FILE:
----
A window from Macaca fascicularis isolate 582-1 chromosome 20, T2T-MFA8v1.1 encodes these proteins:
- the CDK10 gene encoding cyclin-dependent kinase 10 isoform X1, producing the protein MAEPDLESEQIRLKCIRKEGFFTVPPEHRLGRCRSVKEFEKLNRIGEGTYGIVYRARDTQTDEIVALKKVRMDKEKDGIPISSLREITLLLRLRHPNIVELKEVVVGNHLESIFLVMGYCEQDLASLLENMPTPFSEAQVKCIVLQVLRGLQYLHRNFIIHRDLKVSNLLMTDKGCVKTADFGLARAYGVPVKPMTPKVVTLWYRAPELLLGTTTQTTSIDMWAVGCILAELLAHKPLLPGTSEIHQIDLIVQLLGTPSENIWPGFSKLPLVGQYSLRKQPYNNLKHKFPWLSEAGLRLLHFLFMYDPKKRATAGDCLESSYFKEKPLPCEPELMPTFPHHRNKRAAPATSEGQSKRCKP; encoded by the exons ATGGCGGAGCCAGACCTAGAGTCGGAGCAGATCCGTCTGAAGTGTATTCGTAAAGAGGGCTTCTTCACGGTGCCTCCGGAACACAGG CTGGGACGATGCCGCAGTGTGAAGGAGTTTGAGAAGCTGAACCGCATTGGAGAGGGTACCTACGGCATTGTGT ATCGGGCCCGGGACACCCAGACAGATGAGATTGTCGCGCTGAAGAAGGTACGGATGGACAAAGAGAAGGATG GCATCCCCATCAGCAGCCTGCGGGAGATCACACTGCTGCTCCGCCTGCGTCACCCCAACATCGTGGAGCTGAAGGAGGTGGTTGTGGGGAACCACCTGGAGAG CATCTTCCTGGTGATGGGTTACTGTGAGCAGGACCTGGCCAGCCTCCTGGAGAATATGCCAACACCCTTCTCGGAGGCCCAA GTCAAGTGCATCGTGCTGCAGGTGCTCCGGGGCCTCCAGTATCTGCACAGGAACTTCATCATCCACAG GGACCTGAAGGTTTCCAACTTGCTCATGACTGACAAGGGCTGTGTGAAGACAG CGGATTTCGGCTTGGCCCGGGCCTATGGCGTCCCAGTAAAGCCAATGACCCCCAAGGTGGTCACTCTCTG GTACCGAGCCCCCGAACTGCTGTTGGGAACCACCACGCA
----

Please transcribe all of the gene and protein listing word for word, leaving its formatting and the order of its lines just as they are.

A window from Macaca fascicularis isolate 582-1 chromosome 20, T2T-MFA8v1.1 encodes these proteins:
- the CDK10 gene encoding cyclin-dependent kinase 10 isoform X1, producing the protein MAEPDLESEQIRLKCIRKEGFFTVPPEHRLGRCRSVKEFEKLNRIGEGTYGIVYRARDTQTDEIVALKKVRMDKEKDGIPISSLREITLLLRLRHPNIVELKEVVVGNHLESIFLVMGYCEQDLASLLENMPTPFSEAQVKCIVLQVLRGLQYLHRNFIIHRDLKVSNLLMTDKGCVKTADFGLARAYGVPVKPMTPKVVTLWYRAPELLLGTTTQTTSIDMWAVGCILAELLAHKPLLPGTSEIHQIDLIVQLLGTPSENIWPGFSKLPLVGQYSLRKQPYNNLKHKFPWLSEAGLRLLHFLFMYDPKKRATAGDCLESSYFKEKPLPCEPELMPTFPHHRNKRAAPATSEGQSKRCKP; encoded by the exons ATGGCGGAGCCAGACCTAGAGTCGGAGCAGATCCGTCTGAAGTGTATTCGTAAAGAGGGCTTCTTCACGGTGCCTCCGGAACACAGG CTGGGACGATGCCGCAGTGTGAAGGAGTTTGAGAAGCTGAACCGCATTGGAGAGGGTACCTACGGCATTGTGT ATCGGGCCCGGGACACCCAGACAGATGAGATTGTCGCGCTGAAGAAGGTACGGATGGACAAAGAGAAGGATG GCATCCCCATCAGCAGCCTGCGGGAGATCACACTGCTGCTCCGCCTGCGTCACCCCAACATCGTGGAGCTGAAGGAGGTGGTTGTGGGGAACCACCTGGAGAG CATCTTCCTGGTGATGGGTTACTGTGAGCAGGACCTGGCCAGCCTCCTGGAGAATATGCCAACACCCTTCTCGGAGGCCCAA GTCAAGTGCATCGTGCTGCAGGTGCTCCGGGGCCTCCAGTATCTGCACAGGAACTTCATCATCCACAG GGACCTGAAGGTTTCCAACTTGCTCATGACTGACAAGGGCTGTGTGAAGACAG CGGATTTCGGCTTGGCCCGGGCCTATGGCGTCCCAGTAAAGCCAATGACCCCCAAGGTGGTCACTCTCTG GTACCGAGCCCCCGAACTGCTGTTGGGAACCACCACGCA